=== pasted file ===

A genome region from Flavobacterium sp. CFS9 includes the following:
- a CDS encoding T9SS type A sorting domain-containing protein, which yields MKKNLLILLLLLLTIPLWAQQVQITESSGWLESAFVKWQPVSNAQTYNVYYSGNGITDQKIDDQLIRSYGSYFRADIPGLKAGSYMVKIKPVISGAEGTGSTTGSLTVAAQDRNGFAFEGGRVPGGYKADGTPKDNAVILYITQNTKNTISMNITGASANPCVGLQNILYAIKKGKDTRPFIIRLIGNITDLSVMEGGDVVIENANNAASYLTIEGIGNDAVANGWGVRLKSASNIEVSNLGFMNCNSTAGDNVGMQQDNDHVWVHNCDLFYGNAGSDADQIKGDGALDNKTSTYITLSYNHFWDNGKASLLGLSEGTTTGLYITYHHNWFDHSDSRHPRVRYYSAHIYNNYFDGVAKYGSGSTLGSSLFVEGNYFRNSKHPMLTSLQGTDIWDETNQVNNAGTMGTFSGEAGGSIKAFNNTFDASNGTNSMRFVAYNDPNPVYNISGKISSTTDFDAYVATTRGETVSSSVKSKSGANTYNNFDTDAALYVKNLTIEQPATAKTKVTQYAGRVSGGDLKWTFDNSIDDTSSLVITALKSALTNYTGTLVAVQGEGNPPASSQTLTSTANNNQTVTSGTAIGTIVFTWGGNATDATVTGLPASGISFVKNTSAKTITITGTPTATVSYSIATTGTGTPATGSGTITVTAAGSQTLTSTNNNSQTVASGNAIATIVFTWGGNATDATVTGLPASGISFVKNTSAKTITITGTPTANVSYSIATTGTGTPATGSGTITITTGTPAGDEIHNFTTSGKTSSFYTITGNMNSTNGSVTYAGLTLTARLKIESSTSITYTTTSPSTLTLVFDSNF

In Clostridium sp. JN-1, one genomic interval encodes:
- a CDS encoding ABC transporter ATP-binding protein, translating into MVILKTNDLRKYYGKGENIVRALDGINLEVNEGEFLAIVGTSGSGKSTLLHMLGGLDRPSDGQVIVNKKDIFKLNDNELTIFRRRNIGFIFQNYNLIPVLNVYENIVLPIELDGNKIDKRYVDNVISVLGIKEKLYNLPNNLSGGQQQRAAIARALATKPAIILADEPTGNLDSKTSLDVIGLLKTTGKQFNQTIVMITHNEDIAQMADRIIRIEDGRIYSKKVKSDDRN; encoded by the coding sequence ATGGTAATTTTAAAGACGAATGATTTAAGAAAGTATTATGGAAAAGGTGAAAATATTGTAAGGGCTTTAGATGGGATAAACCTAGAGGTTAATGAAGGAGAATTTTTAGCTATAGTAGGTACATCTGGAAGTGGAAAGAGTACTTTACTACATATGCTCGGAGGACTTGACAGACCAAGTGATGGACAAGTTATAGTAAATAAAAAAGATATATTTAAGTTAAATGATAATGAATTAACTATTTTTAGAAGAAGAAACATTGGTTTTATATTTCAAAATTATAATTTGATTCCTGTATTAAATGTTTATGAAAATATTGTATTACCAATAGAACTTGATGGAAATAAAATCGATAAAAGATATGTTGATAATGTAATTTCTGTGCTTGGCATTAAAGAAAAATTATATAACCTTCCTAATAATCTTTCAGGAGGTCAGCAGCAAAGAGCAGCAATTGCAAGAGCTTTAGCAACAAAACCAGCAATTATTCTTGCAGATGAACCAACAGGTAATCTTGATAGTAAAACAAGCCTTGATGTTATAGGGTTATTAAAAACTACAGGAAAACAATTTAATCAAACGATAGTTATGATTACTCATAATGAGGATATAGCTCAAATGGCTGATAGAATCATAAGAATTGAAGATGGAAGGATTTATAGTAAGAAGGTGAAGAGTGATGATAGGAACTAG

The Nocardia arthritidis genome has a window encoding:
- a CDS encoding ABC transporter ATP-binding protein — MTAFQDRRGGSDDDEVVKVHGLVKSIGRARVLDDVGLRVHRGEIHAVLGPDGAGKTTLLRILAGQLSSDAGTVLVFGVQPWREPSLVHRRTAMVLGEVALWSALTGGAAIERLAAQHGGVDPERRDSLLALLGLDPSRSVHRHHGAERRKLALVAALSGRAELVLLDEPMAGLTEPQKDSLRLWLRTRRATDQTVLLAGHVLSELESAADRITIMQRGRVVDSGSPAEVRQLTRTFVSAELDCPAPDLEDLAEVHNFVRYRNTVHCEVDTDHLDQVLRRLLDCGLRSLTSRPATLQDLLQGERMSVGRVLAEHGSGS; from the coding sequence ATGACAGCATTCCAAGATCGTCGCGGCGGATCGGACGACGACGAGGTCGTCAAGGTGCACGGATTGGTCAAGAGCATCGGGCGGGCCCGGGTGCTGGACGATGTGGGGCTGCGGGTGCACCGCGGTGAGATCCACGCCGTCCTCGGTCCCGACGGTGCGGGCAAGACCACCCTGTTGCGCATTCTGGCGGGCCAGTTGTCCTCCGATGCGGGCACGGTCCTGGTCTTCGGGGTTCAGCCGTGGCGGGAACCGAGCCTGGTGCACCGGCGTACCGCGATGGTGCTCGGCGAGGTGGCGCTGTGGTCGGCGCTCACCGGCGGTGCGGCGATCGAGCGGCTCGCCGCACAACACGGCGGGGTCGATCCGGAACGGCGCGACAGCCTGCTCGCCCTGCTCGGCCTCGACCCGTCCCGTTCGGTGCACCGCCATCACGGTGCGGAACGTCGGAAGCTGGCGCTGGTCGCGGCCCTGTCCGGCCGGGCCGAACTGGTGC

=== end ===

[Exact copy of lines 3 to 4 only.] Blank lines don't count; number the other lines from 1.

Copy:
In Clostridium sp. JN-1, one genomic interval encodes:
- a CDS encoding ABC transporter ATP-binding protein, translating into MVILKTNDLRKYYGKGENIVRALDGINLEVNEGEFLAIVGTSGSGKSTLLHMLGGLDRPSDGQVIVNKKDIFKLNDNELTIFRRRNIGFIFQNYNLIPVLNVYENIVLPIELDGNKIDKRYVDNVISVLGIKEKLYNLPNNLSGGQQQRAAIARALATKPAIILADEPTGNLDSKTSLDVIGLLKTTGKQFNQTIVMITHNEDIAQMADRIIRIEDGRIYSKKVKSDDRN; encoded by the coding sequence ATGGTAATTTTAAAGACGAATGATTTAAGAAAGTATTATGGAAAAGGTGAAAATATTGTAAGGGCTTTAGATGGGATAAACCTAGAGGTTAATGAAGGAGAATTTTTAGCTATAGTAGGTACATCTGGAAGTGGAAAGAGTACTTTACTACATATGCTCGGAGGACTTGACAGACCAAGTGATGGACAAGTTATAGTAAATAAAAAAGATATATTTAAGTTAAATGATAATGAATTAACTATTTTTAGAAGAAGAAACATTGGTTTTATATTTCAAAATTATAATTTGATTCCTGTATTAAATGTTTATGAAAATATTGTATTACCAATAGAACTTGATGGAAATAAAATCGATAAAAGATATGTTGATAATGTAATTTCTGTGCTTGGCATTAAAGAAAAATTATATAACCTTCCTAATAATCTTTCAGGAGGTCAGCAGCAAAGAGCAGCAATTGCAAGAGCTTTAGCAACAAAACCAGCAATTATTCTTGCAGATGAACCAACAGGTAATCTTGATAGTAAAACAAGCCTTGATGTTATAGGGTTATTAAAAACTACAGGAAAACAATTTAATCAAACGATAGTTATGATTACTCATAATGAGGATATAGCTCAAATGGCTGATAGAATCATAAGAATTGAAGATGGAAGGATTTATAGTAAGAAGGTGAAGAGTGATGATAGGAACTAG